Research School Network: NEW Rapid Evidence Assessment – Remote Professional Development From 17 systematic reviews and meta-analyses – approaches for schools to support staff professional development remotely.

NEW Rapid Evidence Assessment – Remote Professional Development

From 17 systematic reviews and meta-analyses – approaches for schools to support staff professional development remotely.

by Staffordshire Research School
on the

This rapid evidence assessment aimed to summarise the efficacy of remote professional development (PD) approaches to support school leaders and PD providers with decisions they are making about PD provision given social distancing requirements caused by the 2020 Covid-19 pandemic. 

Key findings and implications
1. Professional development can be supported effectively remotely

  • School professionals can gain knowledge and skills through remote PD, ultimately leading to gains in pupil outcomes. 
  • Evidence is mixed as to whether remotely delivered PD is more or less effective than face-to-face PD, but specific benefits include lower costs and time incurred through travel. Other design principles are likely to be more important to PD outcomes than whether delivery is face-to-face or remote. There is no strong evidence that school-based PD should be delayed until it can be delivered face to face.
  • Blending synchronous and asynchronous delivery and blending face-to-face and remote learning may offer specific benefits by enabling trainees to feel part of a community while retaining travel cost savings, flexibility and social distance during remote and asynchronous elements.

2. Remote coaching, mentoring and expert support can be effective alone or as part of broader PD programmes

  • Coaching and mentoring can improve skills and knowledge of professionals when delivered remotely and may reduce feelings of isolation in professionals.
  • Remote or blended coaching, mentoring and expert support can be used to complement broader remote or blended PD programmes.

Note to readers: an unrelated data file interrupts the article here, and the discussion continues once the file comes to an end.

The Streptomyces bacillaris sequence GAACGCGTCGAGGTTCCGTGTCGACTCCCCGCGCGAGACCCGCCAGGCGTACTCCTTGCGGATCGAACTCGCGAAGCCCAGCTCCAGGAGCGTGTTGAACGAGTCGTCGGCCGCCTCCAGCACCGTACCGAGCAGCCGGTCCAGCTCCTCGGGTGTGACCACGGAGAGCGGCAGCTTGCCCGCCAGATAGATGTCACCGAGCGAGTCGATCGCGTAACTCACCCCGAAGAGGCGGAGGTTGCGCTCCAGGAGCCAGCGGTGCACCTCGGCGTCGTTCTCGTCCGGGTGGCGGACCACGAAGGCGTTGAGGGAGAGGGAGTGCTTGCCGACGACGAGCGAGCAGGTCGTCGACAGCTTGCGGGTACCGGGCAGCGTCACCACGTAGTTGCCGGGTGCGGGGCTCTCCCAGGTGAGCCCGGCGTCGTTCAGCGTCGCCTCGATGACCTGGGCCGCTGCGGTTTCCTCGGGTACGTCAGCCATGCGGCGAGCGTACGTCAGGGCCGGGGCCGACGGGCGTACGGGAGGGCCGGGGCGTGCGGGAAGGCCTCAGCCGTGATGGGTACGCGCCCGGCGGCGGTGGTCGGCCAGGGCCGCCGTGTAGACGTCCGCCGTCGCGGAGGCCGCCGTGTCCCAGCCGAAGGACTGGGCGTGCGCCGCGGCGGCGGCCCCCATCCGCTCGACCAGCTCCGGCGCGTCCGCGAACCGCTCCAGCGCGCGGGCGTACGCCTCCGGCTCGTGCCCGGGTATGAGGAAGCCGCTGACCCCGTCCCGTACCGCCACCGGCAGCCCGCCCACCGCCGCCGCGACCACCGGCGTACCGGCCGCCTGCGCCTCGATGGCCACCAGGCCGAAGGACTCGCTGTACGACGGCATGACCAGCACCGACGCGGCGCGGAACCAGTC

3. The use of video can enhance remote PD

  • The use of video is identified across a number of reviews as a particularly effective element of PD that enables teaching staff to review their own and reflect on others’ actions in the classroom. The targeted use of videos generally increases the time trainees take to complete PD but is associated with gains in practitioner knowledge and pupil outcomes, suggesting the additional time might be spent engaging more closely with the content.
  • Video viewing is unlikely to be impactful in isolation and should instead be paired with other learning resources such as viewing guides or discussion with other professionals. One contradictory finding (though not limited to remote PD) suggests caution and monitoring is necessary when using video resources to support coaching conversations.

4. Interactive content and opportunities for collaboration hold promise for remote professional development

  • More interactive content tends to increase the time practitioners take to complete PD and is associated with better completion rates, knowledge and skill acquisition. Spaced education approaches (such as regular email surveys) could be particularly promising and may offer a low-cost way of enabling ongoing interaction with PD content. Conversely, barriers such as information being difficult to access can have a detrimental effect on user engagement.
  • Collaboration between colleagues may also improve PD outcomes through enabling reflective practice and collective problem-solving. For example, PD providers may include peer small-group discussion sessions following completion of individual tasks.

5. Remote professional development requires supportive school conditions (support from leaders, protected time, tech-specific training, platform ease of access)

  • School leaders have a critical role to play in ensuring enabling conditions are provided for remote PD to be successful. They can support staff to prioritise their PD by creating protected time within the working day for staff to engage with PD sessions or materials.
  • Schools should ensure staff have access to technology required for their PD and appropriate training in order to access this safely, efficiently and appropriately. PD outcomes are strengthened where the purpose of the PD, roles and expectations are clear; this may require co-ordination from the PD provider, trainee, and school leadership team.

You can download a copy of this summary below and access the full report from the EEF website here.

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